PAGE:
By Tara Kaprowy
LAUREL COUNTY, Ky. —
I’m lucky to have many fond memories of my childhood, but one of the highlights was making pancakes after a sleepover at my grandma’s house. After a night sleeping with her in her bed, her alarm clock ticking sharply, she would pull over one of the chairs from her kitchen table and that would be my, along with my brother Matthew’s and cousin Lisa’s, perch to reach the counter.
She’d add the flour and eggs, baking soda and the rest of the ingredients, but the real magic, I was convinced, was the fact that she poured in a little Sprite into the mixture, to make them extra fluffy, she said.
Butter was somewhat of a religion in my grandmother’s house, browning it next to God. So when it came time to fry up the pancakes, trust me when I say there was no shortage of it. When her orange pan was sizzling, she would drop the batter in, the chair by now moved to beside the stove so we could watch it fry.
I would usually be wearing one of her nighties, and my hair would still be pinned back in pin curls, which she would lovingly roll the night before after letting me take a bath with as much hot water as I could possibly fill into her tub. My grandma’s fine, blonde hair would be tucked in curlers and then wrapped in a blue babushka, or kerchief, to keep everything set.
When the pancakes were ready, she’d set the table and we’d sit down. She’d let me pour as much syrup as I wanted on the cake and then I’d bite into it, feeling the butter in the crisp, browned edges, the center airy by comparison.
After breakfast, grandma would get ready for the day as I lounged around watching TV, my lips still sticky with syrup. Usually by then, my Auntie Pam would show up wearing dramatic earrings, the most perfect shade of tangerine lipstick and with the collar on her blouse pulled up in a way very few women can truly pull off. She’d get some coffee, and a few minutes later my grandma would emerge wearing a crisply-ironed blouse and a long skirt. My favorite was an auburn one with a comforting pattern.
“We’ll be downstairs if you need anything,” she’d say in a voice that was light and, at least with me, seemed always on the verge of laughing.
My grandma owned a women’s clothing store called The Original Shop, which was, in fact, downstairs from her apartment. She ran it for more than 50 years and there was always action going on, with the wind chime above the door, shaped like a Chinese pergola, announcing the arrival of another customer. My Auntie Pam and grandma would greet the customers as old friends, and my grandma would usually start chattering in Ukrainian. Whether they were there for some casual clothes or to get fitted for a mother-of-the-bride dress, my Auntie Pam and grandma could gently steer them in the right direction.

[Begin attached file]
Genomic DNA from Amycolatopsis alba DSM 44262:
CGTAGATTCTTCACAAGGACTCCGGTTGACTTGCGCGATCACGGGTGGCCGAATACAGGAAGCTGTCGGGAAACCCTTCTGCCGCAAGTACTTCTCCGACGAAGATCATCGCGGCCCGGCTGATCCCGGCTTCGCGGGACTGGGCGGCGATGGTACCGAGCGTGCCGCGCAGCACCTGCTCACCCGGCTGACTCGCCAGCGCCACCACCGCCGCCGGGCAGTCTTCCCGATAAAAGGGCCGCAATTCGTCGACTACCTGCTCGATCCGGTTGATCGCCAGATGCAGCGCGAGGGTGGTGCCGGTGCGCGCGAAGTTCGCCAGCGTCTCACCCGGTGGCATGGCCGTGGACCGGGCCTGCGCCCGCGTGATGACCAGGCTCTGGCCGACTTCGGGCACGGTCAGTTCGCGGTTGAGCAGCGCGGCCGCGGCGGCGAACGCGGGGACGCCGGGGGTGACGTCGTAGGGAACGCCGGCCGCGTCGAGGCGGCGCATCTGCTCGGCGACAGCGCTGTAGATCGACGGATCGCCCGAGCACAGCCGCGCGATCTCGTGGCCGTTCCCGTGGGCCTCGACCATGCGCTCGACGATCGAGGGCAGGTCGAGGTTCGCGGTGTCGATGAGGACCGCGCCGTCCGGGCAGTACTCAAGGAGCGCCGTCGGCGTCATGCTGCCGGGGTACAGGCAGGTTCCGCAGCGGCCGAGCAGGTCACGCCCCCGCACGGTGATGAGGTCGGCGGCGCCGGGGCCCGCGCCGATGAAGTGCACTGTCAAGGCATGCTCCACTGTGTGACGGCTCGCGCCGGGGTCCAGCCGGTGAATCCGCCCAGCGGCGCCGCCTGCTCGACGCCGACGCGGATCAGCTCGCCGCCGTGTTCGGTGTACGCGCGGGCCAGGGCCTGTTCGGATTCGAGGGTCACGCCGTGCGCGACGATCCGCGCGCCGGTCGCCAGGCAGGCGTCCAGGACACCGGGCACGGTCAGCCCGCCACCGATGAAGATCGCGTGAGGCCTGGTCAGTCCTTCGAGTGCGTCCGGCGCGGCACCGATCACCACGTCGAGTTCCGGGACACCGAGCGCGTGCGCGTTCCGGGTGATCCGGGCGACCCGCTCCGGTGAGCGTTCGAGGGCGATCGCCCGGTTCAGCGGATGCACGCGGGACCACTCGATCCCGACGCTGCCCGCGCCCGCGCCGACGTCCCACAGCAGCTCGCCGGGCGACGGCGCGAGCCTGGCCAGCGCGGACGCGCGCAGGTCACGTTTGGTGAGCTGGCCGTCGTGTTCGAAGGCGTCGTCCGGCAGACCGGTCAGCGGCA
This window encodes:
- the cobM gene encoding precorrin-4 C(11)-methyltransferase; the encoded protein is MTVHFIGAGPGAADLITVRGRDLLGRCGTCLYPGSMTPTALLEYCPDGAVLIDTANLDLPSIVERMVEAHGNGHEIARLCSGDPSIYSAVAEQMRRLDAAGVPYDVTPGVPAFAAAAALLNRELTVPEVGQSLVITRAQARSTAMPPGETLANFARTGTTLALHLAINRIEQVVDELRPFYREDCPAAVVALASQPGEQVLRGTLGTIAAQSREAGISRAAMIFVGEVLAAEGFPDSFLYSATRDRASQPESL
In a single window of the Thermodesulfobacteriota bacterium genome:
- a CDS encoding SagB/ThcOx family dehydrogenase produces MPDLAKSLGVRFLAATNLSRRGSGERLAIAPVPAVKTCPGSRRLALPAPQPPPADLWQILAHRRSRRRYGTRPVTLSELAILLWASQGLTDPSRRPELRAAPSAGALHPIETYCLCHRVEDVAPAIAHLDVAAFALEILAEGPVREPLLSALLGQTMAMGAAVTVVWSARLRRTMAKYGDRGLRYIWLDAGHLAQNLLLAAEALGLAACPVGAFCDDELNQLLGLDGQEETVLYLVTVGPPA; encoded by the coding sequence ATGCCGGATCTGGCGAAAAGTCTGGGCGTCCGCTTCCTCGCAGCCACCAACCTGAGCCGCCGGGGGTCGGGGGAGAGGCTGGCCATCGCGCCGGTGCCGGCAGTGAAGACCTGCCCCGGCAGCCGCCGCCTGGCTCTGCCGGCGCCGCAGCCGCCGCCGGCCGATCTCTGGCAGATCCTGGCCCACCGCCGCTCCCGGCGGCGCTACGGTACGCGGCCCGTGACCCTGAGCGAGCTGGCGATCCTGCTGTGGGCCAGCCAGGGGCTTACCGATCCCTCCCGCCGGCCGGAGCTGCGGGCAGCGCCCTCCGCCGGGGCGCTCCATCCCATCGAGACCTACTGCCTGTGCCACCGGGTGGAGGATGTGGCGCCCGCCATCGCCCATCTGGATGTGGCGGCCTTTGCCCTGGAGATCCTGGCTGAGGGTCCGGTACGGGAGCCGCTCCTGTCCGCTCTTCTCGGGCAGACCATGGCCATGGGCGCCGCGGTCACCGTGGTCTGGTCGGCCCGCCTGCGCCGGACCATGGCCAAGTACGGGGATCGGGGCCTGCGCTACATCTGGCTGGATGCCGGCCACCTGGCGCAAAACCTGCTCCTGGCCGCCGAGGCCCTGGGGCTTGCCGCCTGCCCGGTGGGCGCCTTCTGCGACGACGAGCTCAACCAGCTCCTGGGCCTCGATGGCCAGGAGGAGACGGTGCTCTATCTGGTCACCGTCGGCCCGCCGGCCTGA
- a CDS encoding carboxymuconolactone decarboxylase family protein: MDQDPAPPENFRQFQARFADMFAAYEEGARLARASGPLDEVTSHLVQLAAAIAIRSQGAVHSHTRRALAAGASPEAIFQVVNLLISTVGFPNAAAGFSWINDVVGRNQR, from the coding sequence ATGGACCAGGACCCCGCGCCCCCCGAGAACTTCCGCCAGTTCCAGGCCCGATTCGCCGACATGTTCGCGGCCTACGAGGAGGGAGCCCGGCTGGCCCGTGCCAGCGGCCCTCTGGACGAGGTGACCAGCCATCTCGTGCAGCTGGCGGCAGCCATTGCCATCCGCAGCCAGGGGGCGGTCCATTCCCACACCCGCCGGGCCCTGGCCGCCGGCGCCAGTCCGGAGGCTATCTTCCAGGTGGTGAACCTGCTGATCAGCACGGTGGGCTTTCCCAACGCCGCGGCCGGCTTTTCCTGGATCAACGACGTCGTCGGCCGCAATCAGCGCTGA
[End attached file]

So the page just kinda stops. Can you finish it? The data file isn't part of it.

While they worked, I had the pure luxury of knowing I could do anything I wanted. I’d go into my grandma’s bedroom and try on her lipsticks, blue eye shadow and rings. I’d get a Mirage chocolate bar from her fridge and eat it while watching “Days of Our Lives.” I’d go into her plant room, which as a kid felt like a jungle. I’d read the poem “Footprints in the Sand” she had hanging at the end of the hall and feel deeply introspective.
Despite the street traffic on Selkirk Avenue, the apartment was always unusually quiet once grandma left it, so it wouldn’t be that long before I’d get dressed and head down to The Store, as they called it. My grandma would never be annoyed that I’d come to hang out but would welcome me behind the counter — a privileged space — and she’d introduce me to customers. Before long, she’d take me across the street to get a jam buster donut, the center still warm, or to The Windmill restaurant, where I’d get a root beer float.
My grandma was one of my most favorite people growing up, and sometimes I wrestled with the fact that I might love her more than my own mother. She was always so patient and indulgent with me, letting me give her manicures, letting me jump on the bed, cooking me macaroni with breadcrumbs because she knew I loved it. But more than indulgent, she was elegant and up until the end of her life was called “the last of the ladies.” She had beautiful manners, was an incredible hostess, but was a tough businesswoman and spurred, with considerable force, her three children to make something of themselves.
At the age of 99, she died in her sleep last week. As I watched her coffin descend in the little plot in the little cemetery in the little town where she’d been born, I thought of the best advice I’ve probably ever been given. “Be honest and work hard,” she’d told me.